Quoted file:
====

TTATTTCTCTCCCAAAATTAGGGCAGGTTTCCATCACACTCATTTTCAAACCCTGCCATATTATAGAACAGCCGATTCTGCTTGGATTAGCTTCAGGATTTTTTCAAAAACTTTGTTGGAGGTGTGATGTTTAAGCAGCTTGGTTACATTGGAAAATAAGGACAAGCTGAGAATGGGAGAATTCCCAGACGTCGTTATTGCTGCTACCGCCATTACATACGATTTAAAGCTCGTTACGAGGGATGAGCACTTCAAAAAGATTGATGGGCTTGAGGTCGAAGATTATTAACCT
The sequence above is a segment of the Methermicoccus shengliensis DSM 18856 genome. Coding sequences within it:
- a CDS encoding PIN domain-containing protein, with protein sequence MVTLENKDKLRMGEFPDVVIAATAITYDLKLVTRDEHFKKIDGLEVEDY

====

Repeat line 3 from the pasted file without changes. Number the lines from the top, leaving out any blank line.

- a CDS encoding PIN domain-containing protein, with protein sequence MVTLENKDKLRMGEFPDVVIAATAITYDLKLVTRDEHFKKIDGLEVEDY